While many patients with TGA benefit from PGE1 to increase ductal flow, left atrial blood return, and mixing at atrial level, paradoxically, those with restrictive atrial communications may become more cyanosed as left atrial hypertension closes further the flap of the foramen ovale, decreases atrial mixing, reduces effective pulmonary flow, and results in pulmonary edema (7). Prostaglandin infusion, prior to BAS, was unsuccessful in improving oxygen saturation in most of our patients who died. In contrast, survivors to ASO with a small PFO responded with a significantly higher oxygen saturation. Failure to respond to PGE1 infusion should alert all concerned that rapid transport and BAS may be required. The importance of adequate intercirculatory mixing is emphasized by the observation that all preoperative deaths occurred in patients with an intact ventricular septum.
Prematurity and low birth weight
Prematurity is uncommon in TGA (3). We found an incidence of 3.05%. The size of the native atrial communication, an increase in oxygen saturation in response to prostaglandin, and early ASO differentiated those who survived from those who died. Indeed, the confounding management problems of low birth weight and prematurity may be simplified if surgical corrections of anatomy and physiology are undertaken. Continued technical and surgical advances, and our experience, suggest that the low birthweight and premature neonate with congenital heart disease may fare better with early correction rather than prolonged medical supportive management waiting for growth (13,14).
Associated medical problems
The associated medical problems that complicated management (meconium aspiration syndrome and persistent pulmonary hypertension) were indicative of perinatal stress. The exact incidence of prenatal restriction at ductal or atrial level that may compromise the newborn with TGA and lead to rapid and critical hypoxemia shortly after umbilical cord clamping remains unknown. However, our recent experience suggests that it may occur (12). Improvements in fetal surveillance with prenatal transfer of at-risk mother and fetus to a tertiary care center with facilities for early BAS will be required.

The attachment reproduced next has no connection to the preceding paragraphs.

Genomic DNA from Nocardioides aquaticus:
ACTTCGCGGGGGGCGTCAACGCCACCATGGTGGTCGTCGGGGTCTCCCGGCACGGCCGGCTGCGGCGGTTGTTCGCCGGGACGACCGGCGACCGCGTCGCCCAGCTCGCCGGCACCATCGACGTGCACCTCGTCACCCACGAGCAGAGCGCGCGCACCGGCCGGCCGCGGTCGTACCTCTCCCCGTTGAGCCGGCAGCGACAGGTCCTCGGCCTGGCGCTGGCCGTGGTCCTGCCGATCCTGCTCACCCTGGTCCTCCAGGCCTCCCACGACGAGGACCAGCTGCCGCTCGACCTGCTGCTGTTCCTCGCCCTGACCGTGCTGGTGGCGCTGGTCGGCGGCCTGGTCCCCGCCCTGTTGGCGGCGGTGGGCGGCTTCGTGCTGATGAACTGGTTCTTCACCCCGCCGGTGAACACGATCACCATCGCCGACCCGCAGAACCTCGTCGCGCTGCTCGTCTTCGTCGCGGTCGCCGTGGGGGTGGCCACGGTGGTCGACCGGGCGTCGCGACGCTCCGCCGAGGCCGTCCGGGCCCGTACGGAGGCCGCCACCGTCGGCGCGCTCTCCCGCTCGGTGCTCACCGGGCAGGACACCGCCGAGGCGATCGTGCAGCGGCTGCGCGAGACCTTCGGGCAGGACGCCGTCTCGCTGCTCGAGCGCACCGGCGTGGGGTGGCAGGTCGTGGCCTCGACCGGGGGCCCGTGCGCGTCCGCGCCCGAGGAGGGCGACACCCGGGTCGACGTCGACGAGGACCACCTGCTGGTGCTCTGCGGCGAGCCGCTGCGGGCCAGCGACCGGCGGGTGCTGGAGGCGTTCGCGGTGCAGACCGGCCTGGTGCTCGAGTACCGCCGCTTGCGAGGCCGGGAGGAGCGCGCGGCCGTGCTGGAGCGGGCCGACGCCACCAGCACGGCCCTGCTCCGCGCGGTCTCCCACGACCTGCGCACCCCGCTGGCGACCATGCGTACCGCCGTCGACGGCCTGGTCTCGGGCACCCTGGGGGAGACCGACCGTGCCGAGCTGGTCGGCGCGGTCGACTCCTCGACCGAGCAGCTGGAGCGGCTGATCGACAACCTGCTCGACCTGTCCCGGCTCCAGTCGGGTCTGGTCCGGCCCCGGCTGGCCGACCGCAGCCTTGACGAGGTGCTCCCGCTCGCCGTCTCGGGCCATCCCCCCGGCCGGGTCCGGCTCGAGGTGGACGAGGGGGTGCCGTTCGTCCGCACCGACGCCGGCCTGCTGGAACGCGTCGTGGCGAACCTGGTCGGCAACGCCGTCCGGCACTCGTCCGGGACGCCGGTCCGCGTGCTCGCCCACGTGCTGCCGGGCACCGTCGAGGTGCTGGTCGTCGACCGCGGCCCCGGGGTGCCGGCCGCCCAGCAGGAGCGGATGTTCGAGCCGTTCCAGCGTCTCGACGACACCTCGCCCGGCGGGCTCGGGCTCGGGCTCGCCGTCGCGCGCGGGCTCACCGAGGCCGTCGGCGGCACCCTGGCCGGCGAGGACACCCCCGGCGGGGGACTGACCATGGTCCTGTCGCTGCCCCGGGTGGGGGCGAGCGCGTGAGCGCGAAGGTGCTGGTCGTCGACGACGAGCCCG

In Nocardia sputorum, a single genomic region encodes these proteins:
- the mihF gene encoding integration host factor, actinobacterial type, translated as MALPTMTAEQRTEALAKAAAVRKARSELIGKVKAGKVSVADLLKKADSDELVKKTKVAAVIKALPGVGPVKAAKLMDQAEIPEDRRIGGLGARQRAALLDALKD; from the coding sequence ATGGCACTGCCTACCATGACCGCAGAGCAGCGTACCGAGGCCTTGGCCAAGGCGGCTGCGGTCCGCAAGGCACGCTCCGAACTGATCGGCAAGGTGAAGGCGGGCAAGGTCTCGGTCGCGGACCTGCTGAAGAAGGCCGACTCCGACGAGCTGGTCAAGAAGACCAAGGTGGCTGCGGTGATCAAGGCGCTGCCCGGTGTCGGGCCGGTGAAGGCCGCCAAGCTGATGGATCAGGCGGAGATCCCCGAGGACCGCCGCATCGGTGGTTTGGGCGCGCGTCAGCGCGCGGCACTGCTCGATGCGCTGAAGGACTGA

Persistent pulmonary hypertension
Persistent hypoxemia, especially in the upper body, after BAS and despite prostaglandin infusion may be due to persistent pulmonary hypertension of the newborn complicating TGA (15,16). Recent reports suggest that a brief period of stabilization, alkalinization, and early ASO, with inhaled nitric oxide therapy pre and postoperatively may be a successful strategy to salvage this subgroup of neonates with TGA (16–18). Inhaled nitric oxide therapy improves oxygenation in neonates with persistent pulmonary hypertension of the newborn (PPHN) (19)and has been useful in TGA/IVS and PPHN with predominant right to left shunting at ductal level and hypoxemia despite BAS (17). In refractory cases and especially if there is ventricular dysfunction, the use of extracorporeal cardiopulmonary support may be lifesaving as reported by Luciani et al (17), although the high incidence of cerebral hemorrhage may limit the use of mechanical cardiopulmonary support. However, despite the neonatal arterial switch, patients with TGA may develop pulmonary vascular disease (20)and the presence of irreversible pulmonary vascular changes at birth may limit the efficacy of therapy in some cases.
We found that 4.1% of neonates with TGA died before surgery. In 11 of 12 patients death was due to consequences of inadequate interatrial mixing despite prostaglandin infusion. Earlier diagnosis and balloon atrial septostomy are critically important in determining survival. We suggest that, in the neonate with TGA/IVS, failure to respond to PGE1 infusion defines a patient with inadequate atrial mixing who should be urgently and rapidly transferred for immediate BAS. Even with prenatal diagnosis of TGA/IVS, prediction of postnatal instability may be difficult. Therefore, we suggest that prenatal diagnosis of TGA/IVS be accompanied by delivery in a high-risk obstetrical unit with adjoining facilities for immediate balloon atrial septostomy, and, if necessary, supportive treatment of PPHN and ventricular failure (including inhaled nitric oxide and mechanical cardiopulmonary support), to salvage this group of patients.
- arterial switch operation
- balloon atrial septostomy
- intact ventricular septum
- patent ductus arteriosus
- patent foramen ovale
- prostaglandin E1
- persistent pulmonary hypertension of the newborn
- d-transposition of the great arteries
- ventricular septal defect
- Received November 20, 1997.
- Revision received May 12, 1998.
- Accepted May 20, 1998.
- American College of Cardiology